St. John’s Coral Reef Worth an All-day Snorkeling
One of the biggest things we like to do when taking passengers out on our boats is to show off the natural wildlife of St.John and the other islands. While most people love to watch sea turtles, manta rays, and other fish swim around the area, a few like to go deeper.
Most of the sea life in St.John comes from coral reefs, which provides shelter for millions of fish and other aquatic creatures. Most people often rent boats and gear just for the purpose of snorkeling and going down to see the majestic coral reefs.
It’s quite a sight, seeing all the colors and wildlife swimming around you as you move above the coral reefs and gently swim through the warm water. But it is a spectacular sightseeing moment that can go away and has been through some hard times recently.
Even though the almost 12.000 acres of coral reef is protected by the NCPA’s virgin islands coral reef monument, not everything listens to the order, especially the weather.
Damage from hurricanes
With several tropical storms and hurricanes hitting the virgin islands this year alone, it has caused significant damage to the coral reefs in the area. Natural disasters don’t just destroy the coral with high winds and crashing waves, but they can also affect the reef’s ecosystem.
The high winds and waves caused by hurricanes can snap off portions of the coral reef, especially the coral’s most vulnerable and fragile strands. Additionally, the sand kicked up during a hurricane can also smother freshly growing coral, preventing it from growing.
An occasional hurricane can help certain types of coral by resettling them in new places. Coral gets snapped off and sent to a new part of the ocean, where it lands on the seafloor, attaches itself, and then starts growing. However, several hurricanes in quick succession can do far more harm than good.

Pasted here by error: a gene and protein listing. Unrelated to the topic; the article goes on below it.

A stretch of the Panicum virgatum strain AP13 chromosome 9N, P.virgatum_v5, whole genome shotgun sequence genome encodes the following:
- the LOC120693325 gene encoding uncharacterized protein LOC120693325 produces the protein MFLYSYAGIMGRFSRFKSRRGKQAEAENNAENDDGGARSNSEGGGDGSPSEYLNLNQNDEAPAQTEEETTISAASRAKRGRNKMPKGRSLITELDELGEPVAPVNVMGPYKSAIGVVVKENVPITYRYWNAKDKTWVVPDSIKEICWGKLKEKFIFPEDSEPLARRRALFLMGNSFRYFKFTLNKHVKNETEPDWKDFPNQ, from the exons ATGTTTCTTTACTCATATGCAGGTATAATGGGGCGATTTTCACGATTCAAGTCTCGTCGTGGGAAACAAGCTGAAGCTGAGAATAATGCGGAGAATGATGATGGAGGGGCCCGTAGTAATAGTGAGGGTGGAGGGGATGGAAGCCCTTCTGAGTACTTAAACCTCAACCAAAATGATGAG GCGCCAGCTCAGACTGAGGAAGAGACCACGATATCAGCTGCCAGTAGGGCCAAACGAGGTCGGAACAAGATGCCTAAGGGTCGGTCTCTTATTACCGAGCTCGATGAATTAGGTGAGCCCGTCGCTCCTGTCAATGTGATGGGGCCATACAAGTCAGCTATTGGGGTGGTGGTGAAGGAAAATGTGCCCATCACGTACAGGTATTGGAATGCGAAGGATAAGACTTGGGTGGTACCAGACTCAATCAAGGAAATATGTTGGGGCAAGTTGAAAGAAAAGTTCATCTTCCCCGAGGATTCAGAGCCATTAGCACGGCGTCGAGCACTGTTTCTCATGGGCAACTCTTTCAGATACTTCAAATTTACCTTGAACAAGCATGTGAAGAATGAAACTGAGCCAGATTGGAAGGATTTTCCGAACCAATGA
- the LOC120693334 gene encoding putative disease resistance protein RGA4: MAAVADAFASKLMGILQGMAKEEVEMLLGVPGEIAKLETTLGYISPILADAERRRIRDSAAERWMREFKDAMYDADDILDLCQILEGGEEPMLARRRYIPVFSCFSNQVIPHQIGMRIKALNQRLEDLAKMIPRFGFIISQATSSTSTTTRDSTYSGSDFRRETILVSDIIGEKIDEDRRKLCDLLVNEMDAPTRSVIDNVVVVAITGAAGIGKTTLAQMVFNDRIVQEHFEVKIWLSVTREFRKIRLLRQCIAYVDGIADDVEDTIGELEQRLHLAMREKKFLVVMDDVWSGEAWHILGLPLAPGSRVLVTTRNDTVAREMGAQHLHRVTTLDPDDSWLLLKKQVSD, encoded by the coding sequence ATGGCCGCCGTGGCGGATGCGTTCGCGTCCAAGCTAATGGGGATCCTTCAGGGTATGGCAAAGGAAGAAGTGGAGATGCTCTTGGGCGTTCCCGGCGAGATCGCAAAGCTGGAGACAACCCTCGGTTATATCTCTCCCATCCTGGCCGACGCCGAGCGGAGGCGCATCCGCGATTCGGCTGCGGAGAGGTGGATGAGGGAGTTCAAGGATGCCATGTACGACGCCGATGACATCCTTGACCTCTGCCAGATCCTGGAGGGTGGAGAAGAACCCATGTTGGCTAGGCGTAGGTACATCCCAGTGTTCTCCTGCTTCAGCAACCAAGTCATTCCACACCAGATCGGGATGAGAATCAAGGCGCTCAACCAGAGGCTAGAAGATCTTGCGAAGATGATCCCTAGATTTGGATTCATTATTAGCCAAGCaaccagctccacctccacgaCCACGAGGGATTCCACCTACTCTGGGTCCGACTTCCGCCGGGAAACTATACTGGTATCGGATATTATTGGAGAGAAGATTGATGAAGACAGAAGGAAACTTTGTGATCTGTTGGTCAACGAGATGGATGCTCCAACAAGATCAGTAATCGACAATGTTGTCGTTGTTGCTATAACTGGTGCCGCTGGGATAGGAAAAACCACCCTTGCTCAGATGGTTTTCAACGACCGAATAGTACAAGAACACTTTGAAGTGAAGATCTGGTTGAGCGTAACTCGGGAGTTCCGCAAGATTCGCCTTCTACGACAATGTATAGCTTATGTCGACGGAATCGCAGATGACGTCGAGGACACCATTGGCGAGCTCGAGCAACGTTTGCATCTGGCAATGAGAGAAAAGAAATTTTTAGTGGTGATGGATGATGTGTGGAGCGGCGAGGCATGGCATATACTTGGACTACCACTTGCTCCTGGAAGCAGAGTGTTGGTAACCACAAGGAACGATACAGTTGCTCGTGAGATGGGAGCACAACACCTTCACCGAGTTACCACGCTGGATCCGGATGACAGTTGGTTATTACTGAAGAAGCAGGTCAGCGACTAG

One Bright Spot
Another way that hurricanes can help a coral reef is by cooling the water down. If the water around the coral gets too hot, it will eventually damage and bleach the coral and turn it white. This certainly makes coral less beautiful for tourists and can also lead to the death of the plants.
However, a hurricane blocks the sun and prevents the extra heat from getting through. It also absorbs the heat from the water, continuing to cool the water down. The winds can also kick up layers of colder water from the bottom of the ocean and send it up to the top without damaging the reef.
But this is only useful if hurricanes come along every once in a while. Water that is too cold will cause harm to the reef as well, so a balanced ecosystem is best for the health of a coral reef.
Coral is a lot like a human skeleton in how it works. There are two main types of coral: Soft corals and stony corals. The soft coral is like a muscle. It takes time to grow and also relies upon the skeleton-like stony coral to support it.
However, as researchers seek to find out more about the effect of hurricanes that have hammered the virgin islands, they’ve discovered something about the resiliency of coral. The Stony coral is being damaged more and recovering slower, while the softer coral is recovering faster.
New soft coral colonies are rebuilding after the hurricanes and are almost making up for the losses suffered in the hurricane. But without the hardier stony coral, the reef won’t be as strong as it used to be. Scientists are still trying to figure out why this sudden change occurred and what to do to protect reefs from threats, both caused by humans and the weather.
Coral viewing in St.John
While the reef might be different looking than it was pre-hurricane, it is still home to several million sea creatures. It’s also always open to the public for snorkeling. The coral reef is still something that we are proud of in St.John, and we want to help keep it around for as long as possible.
That’s why we make sure to treat them with respect while boating and why we have every guest who visits the reef do the same. There’s still a bright future for snorkeling and seeing the natural beauty of the virgin islands, and we want to do everything possible to keep that future bright for as long as we can.